Interserve, a rival of Carillion until its financial collapse this week, has seen its share price fall sharply on a report the Government is closely monitoring the company.
Stock was down as much as 15% in early trading on the London Stock Exchange after the Financial Times said a small team had been put together to keep an eye on the outsourcing specialist’s financial health.
A Government official was said to have told the paper that ministers were “very worried”.
However, shares later recovered some poise – down 3% – after the Cabinet Office released a statement.
Image: Interserve’s work includes managing the MOD’s training base on Salisbury Plain
A spokesperson told Sky News: “We monitor the financial health of all of our strategic suppliers, including Interserve.
“We are in regular discussions with all these companies regarding their financial position. We do not believe that any of our strategic suppliers are in a comparable position to Carillion.”
Carillion went bust on Monday carrying more than £2.2bn of financial liabilities, according to a filing by its interim chief executive Keith Cochrane, who also revealed it had just £29m in the bank at the time of its demise.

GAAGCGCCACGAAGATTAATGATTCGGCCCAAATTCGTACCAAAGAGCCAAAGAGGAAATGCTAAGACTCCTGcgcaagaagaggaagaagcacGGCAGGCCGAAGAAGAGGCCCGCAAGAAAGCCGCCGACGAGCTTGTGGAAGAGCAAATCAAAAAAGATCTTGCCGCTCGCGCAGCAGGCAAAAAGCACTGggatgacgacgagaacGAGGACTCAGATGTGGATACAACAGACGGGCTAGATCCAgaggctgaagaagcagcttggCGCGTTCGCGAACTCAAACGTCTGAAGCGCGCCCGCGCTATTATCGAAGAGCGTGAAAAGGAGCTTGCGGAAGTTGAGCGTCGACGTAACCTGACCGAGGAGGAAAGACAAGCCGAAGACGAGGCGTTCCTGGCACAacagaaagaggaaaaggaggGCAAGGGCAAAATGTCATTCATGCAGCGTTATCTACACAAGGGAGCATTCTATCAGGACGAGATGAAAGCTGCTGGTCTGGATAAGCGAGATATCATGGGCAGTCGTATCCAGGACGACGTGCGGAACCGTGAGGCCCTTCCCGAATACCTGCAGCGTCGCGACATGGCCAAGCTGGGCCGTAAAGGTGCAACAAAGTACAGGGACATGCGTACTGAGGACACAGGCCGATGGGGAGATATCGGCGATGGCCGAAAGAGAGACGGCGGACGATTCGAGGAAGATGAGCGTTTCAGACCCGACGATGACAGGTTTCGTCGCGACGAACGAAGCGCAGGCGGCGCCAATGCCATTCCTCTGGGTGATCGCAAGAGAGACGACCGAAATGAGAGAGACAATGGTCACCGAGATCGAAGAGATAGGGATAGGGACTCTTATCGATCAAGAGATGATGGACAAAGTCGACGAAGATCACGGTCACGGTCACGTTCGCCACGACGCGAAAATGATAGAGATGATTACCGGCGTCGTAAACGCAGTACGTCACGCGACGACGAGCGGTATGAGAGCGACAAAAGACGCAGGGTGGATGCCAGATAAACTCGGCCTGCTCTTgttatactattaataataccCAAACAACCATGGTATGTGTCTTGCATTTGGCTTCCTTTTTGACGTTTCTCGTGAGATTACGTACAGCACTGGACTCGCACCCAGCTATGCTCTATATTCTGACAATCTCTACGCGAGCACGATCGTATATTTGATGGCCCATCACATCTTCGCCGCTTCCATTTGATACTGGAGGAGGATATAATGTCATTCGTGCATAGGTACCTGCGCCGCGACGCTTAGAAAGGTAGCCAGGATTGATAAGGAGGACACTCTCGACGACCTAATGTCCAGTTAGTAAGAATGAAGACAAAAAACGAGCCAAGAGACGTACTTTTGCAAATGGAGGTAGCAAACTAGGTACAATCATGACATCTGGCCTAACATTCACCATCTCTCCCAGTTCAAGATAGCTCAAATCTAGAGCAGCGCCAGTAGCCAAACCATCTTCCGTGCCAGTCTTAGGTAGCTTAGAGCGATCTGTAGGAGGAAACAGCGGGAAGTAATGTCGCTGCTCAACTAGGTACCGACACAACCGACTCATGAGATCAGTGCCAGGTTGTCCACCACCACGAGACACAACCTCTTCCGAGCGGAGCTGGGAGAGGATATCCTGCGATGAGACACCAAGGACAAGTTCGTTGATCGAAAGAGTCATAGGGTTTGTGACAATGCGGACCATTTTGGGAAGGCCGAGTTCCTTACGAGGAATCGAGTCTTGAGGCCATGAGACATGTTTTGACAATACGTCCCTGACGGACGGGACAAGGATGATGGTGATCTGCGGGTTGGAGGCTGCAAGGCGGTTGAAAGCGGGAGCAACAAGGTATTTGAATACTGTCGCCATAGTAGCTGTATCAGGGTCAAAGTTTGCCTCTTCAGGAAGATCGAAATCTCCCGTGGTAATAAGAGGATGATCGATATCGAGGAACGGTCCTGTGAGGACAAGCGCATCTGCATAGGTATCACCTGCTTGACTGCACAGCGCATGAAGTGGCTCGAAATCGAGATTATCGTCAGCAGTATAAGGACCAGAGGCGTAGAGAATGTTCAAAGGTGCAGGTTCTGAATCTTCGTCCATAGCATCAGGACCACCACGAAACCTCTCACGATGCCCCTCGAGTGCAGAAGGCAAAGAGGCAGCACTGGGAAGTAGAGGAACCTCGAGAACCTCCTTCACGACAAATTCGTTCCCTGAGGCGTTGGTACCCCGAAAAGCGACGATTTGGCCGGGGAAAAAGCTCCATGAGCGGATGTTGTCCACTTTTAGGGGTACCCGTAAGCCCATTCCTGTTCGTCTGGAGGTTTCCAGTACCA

Interserve, like the Government, sought to distance itself from the collapse of Carillion.
A company spokesperson said: “Last week we announced that we expect our 2017 performance to be in line with expectations outlined in October and that our transformation plan is expected to deliver £40m-£50m benefit by 2020.
Image: Debbie White took over as chief executive of Interserve in September 2017
“This remains the case and we expect our 2018 operating profit to be ahead of current market expectations and we continue to have constructive discussions with lenders over longer-term funding.
“We are keeping the Cabinet Office closely appraised of our progress as would be expected.”
Interserve, which has around 80,000 staff worldwide – 25,000 of them in the UK – saw its chief executive quit in the last year ahead of a profit warning last September which left shares losing over half their value.
It blamed high costs from its exit from the waste-to-energy sector and tough trading in its construction and business services arms.
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The company later announced, in December, that it had secured new funding until the end of March to put its finances on a “firmer footing”.
It first raised its profit guidance a week ago.